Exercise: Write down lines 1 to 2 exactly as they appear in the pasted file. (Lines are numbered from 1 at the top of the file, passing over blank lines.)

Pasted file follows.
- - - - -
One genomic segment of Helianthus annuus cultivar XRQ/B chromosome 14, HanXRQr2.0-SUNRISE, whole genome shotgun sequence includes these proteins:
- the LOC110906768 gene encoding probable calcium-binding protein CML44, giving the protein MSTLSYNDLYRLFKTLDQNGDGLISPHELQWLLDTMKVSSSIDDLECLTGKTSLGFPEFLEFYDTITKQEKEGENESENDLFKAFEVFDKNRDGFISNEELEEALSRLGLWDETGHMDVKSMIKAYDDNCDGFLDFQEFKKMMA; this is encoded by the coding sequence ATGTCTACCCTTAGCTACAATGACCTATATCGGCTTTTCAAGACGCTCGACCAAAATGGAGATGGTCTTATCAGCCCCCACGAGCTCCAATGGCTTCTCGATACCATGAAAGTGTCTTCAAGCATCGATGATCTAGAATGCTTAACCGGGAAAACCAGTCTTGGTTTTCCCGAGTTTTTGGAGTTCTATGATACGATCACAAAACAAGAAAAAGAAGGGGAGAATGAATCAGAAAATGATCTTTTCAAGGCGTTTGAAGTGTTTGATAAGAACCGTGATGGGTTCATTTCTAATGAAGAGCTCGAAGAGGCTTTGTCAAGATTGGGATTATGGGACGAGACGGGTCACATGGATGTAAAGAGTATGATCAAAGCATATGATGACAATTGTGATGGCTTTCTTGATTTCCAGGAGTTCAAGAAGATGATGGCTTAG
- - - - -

One genomic segment of Helianthus annuus cultivar XRQ/B chromosome 14, HanXRQr2.0-SUNRISE, whole genome shotgun sequence includes these proteins:
- the LOC110906768 gene encoding probable calcium-binding protein CML44, giving the protein MSTLSYNDLYRLFKTLDQNGDGLISPHELQWLLDTMKVSSSIDDLECLTGKTSLGFPEFLEFYDTITKQEKEGENESENDLFKAFEVFDKNRDGFISNEELEEALSRLGLWDETGHMDVKSMIKAYDDNCDGFLDFQEFKKMMA; this is encoded by the coding sequence ATGTCTACCCTTAGCTACAATGACCTATATCGGCTTTTCAAGACGCTCGACCAAAATGGAGATGGTCTTATCAGCCCCCACGAGCTCCAATGGCTTCTCGATACCATGAAAGTGTCTTCAAGCATCGATGATCTAGAATGCTTAACCGGGAAAACCAGTCTTGGTTTTCCCGAGTTTTTGGAGTTCTATGATACGATCACAAAACAAGAAAAAGAAGGGGAGAATGAATCAGAAAATGATCTTTTCAAGGCGTTTGAAGTGTTTGATAAGAACCGTGATGGGTTCATTTCTAATGAAGAGCTCGAAGAGGCTTTGTCAAGATTGGGATTATGGGACGAGACGGGTCACATGGATGTAAAGAGTATGATCAAAGCATATGATGACAATTGTGATGGCTTTCTTGATTTCCAGGAGTTCAAGAAGATGATGGCTTAG